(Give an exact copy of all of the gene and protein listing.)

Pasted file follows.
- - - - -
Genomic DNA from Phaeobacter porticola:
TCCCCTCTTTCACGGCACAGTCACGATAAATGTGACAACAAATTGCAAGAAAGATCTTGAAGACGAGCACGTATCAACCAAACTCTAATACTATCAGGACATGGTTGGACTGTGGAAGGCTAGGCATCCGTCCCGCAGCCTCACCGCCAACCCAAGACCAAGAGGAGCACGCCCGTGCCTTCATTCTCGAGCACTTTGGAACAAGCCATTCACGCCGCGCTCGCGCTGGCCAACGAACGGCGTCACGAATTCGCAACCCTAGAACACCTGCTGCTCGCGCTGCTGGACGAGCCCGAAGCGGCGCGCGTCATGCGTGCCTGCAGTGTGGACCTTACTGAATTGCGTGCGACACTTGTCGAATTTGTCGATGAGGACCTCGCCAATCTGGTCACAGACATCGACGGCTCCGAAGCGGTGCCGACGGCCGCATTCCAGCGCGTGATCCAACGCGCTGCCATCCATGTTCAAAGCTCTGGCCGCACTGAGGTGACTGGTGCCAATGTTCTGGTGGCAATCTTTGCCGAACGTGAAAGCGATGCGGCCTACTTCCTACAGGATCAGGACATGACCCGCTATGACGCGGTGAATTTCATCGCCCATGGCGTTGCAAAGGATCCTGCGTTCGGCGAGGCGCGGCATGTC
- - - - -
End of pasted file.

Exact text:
Genomic DNA from Phaeobacter porticola:
TCCCCTCTTTCACGGCACAGTCACGATAAATGTGACAACAAATTGCAAGAAAGATCTTGAAGACGAGCACGTATCAACCAAACTCTAATACTATCAGGACATGGTTGGACTGTGGAAGGCTAGGCATCCGTCCCGCAGCCTCACCGCCAACCCAAGACCAAGAGGAGCACGCCCGTGCCTTCATTCTCGAGCACTTTGGAACAAGCCATTCACGCCGCGCTCGCGCTGGCCAACGAACGGCGTCACGAATTCGCAACCCTAGAACACCTGCTGCTCGCGCTGCTGGACGAGCCCGAAGCGGCGCGCGTCATGCGTGCCTGCAGTGTGGACCTTACTGAATTGCGTGCGACACTTGTCGAATTTGTCGATGAGGACCTCGCCAATCTGGTCACAGACATCGACGGCTCCGAAGCGGTGCCGACGGCCGCATTCCAGCGCGTGATCCAACGCGCTGCCATCCATGTTCAAAGCTCTGGCCGCACTGAGGTGACTGGTGCCAATGTTCTGGTGGCAATCTTTGCCGAACGTGAAAGCGATGCGGCCTACTTCCTACAGGATCAGGACATGACCCGCTATGACGCGGTGAATTTCATCGCCCATGGCGTTGCAAAGGATCCTGCGTTCGGCGAGGCGCGGCATGTC